3. You can do stuff on a bike that is impossible in a car. Just try lifting your car over a fence, or squeezing it under a gate. Or stopping in the middle of a bridge with traffic whizzing past at 70 miles per hour, while you enjoy the view. Here's a picture I lifted from panoramio...

4. Get a gel saddle cover! And possibly be a little less ambitious with the choice of route when you've had no exercise for donkeys years...

Monday, 19 April 2010

Fog on the barrow downs...

Been an interesting couple of days! Yesterday was a bit of a let down, because Bren had a migraine and a bad ear (and bad guts).

So it was hard for her to enjoy what we were doing, and I couldn't enjoy things if she wasn't. If we'd just made a day of it, it would have been a bit of a damp squib.

But I'd planned for us to stay overnight at the Snake Pass Inn, and go back the next day. They had no double rooms available but we got a room in a Glossop B&B.

Went out for a walk on the hills above Charlesworth,but neither of us was particularly up for it, so we spent the evening watching the telly in our room.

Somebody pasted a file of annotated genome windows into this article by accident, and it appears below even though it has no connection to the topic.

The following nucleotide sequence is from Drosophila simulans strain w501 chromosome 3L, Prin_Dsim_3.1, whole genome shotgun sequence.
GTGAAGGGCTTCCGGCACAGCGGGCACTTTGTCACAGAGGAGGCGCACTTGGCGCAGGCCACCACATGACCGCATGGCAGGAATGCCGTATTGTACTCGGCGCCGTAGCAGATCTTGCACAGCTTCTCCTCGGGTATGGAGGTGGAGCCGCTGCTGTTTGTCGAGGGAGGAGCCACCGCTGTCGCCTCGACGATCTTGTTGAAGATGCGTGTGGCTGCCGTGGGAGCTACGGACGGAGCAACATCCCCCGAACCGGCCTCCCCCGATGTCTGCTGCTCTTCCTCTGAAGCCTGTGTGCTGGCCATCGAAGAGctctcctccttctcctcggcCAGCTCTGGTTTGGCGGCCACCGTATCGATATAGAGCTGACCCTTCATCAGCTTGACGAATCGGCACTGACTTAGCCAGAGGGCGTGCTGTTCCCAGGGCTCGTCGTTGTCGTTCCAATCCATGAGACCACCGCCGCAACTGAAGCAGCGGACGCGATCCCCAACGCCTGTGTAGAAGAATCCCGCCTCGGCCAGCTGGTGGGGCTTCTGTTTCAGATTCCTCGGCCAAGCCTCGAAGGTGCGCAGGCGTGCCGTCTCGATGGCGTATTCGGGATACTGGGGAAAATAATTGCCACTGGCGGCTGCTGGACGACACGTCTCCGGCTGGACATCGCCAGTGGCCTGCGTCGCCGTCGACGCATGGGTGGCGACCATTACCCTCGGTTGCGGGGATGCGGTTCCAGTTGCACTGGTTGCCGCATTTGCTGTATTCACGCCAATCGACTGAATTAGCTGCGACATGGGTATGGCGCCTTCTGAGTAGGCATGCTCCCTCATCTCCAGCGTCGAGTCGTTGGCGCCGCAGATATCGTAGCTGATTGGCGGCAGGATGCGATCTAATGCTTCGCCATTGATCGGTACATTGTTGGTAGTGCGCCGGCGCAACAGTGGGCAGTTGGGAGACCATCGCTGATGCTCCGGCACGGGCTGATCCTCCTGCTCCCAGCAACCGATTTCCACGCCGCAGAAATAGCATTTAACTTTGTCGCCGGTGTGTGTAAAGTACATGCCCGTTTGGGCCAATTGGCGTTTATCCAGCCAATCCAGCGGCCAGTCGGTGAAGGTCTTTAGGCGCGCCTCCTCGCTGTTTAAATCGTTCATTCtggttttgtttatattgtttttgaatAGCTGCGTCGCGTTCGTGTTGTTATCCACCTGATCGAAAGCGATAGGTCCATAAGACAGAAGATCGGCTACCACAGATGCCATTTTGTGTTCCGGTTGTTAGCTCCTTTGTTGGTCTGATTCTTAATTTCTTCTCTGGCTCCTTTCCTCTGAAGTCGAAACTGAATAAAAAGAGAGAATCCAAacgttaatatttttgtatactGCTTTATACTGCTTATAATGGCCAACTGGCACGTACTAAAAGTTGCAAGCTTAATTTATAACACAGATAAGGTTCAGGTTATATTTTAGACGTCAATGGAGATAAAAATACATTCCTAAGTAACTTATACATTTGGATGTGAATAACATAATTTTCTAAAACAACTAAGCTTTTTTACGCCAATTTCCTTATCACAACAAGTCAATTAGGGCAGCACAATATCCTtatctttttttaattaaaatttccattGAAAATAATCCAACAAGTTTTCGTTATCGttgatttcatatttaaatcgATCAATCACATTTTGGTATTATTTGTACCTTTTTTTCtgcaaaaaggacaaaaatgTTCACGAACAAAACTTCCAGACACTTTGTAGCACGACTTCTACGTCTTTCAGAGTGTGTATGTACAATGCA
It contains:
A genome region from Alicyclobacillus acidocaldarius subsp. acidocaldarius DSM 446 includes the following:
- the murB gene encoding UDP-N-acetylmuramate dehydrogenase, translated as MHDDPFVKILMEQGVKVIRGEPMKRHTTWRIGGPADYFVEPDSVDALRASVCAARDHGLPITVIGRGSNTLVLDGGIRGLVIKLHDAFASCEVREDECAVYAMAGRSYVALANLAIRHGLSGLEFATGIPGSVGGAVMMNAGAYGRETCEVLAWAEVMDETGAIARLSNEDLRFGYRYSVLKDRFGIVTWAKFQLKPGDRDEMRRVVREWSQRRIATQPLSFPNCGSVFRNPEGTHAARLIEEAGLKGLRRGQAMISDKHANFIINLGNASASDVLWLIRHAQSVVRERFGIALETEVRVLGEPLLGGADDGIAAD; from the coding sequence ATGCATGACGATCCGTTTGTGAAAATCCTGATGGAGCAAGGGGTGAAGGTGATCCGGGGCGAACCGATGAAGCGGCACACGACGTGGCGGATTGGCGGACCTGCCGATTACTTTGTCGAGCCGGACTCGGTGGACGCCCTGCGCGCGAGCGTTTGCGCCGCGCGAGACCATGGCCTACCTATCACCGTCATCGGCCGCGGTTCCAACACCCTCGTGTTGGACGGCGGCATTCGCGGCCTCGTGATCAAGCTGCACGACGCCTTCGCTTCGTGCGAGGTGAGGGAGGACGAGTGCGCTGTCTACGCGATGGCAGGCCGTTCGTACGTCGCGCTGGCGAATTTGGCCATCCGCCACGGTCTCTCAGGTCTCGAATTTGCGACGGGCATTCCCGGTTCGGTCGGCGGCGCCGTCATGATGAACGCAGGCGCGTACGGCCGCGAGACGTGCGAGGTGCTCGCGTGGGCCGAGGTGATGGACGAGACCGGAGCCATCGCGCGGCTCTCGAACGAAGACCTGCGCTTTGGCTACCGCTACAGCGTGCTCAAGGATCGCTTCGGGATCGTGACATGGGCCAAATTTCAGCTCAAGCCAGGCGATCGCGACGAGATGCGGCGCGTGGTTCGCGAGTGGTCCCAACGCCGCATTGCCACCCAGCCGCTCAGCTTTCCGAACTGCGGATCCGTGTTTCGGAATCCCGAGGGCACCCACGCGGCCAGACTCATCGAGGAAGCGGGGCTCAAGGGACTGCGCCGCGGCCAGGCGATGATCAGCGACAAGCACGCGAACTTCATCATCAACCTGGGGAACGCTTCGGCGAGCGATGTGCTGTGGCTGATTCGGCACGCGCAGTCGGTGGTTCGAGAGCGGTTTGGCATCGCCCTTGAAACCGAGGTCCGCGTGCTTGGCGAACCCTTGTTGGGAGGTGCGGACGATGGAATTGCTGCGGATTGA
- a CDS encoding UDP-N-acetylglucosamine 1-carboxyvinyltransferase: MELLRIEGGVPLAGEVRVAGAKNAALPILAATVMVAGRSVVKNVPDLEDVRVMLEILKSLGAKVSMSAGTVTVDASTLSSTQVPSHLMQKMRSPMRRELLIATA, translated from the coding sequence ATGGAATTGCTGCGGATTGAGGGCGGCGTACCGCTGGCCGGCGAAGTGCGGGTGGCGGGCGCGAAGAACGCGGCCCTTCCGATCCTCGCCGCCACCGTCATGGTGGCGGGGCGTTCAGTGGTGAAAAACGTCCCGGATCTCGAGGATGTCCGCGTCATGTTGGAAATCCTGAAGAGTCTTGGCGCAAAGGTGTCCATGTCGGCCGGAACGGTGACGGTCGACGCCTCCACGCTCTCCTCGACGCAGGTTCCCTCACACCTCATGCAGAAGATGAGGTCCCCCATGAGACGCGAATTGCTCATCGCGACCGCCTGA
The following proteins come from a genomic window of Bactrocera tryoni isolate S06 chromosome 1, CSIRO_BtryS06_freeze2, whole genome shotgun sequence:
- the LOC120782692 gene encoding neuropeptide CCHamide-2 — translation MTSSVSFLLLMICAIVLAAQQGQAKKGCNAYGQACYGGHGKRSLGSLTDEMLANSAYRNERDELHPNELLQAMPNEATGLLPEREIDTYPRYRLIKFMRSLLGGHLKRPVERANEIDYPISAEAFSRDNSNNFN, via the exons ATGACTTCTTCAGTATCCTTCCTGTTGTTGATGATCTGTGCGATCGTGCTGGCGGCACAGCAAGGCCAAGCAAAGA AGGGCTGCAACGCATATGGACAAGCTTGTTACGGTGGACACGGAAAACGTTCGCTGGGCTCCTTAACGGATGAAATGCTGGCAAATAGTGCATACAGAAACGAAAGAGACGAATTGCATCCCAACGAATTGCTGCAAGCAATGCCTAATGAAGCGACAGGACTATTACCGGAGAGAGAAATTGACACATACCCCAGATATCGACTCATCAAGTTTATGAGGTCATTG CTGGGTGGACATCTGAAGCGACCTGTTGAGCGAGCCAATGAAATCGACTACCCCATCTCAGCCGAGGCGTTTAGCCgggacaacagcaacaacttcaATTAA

But today has been a lot of fun. We ended up visiting a folly, going into a cave, having a meal in the second highest pub in England, and visiting Alderley Edge, which has prompted Bren to pick up the Weirdstone of Brisingham.

Will edit more into this tomorrow, and put some pics up.

nighty night.

Sunday, 18 April 2010

Now we are 6

On April the 18th, 2004, Bren and I rolled up outside a church in Moreton in a smoky old Ford Escort that cost us fifty quid, and were joined in holy matrimony by a priest that smelled of alcohol.

A year later, wondering what to buy her for our first anniversary, I turned to tradition, and took her to a craft centre to buy some paper. En route, we went up Helsby Hill and carved our initials into the sandstone. And so a tradition was born. It's our thing. Today the number "10" will be added to the scratchings, and we will reinscribe our previous years graffito's because they do fade over a year.

This year, we're going on to the Peak District for a meal and possibly an overnight stay in some hotel or guest house or youth hostel.

6 years! Blimey!

Saturday, 17 April 2010

Which philosopher am I?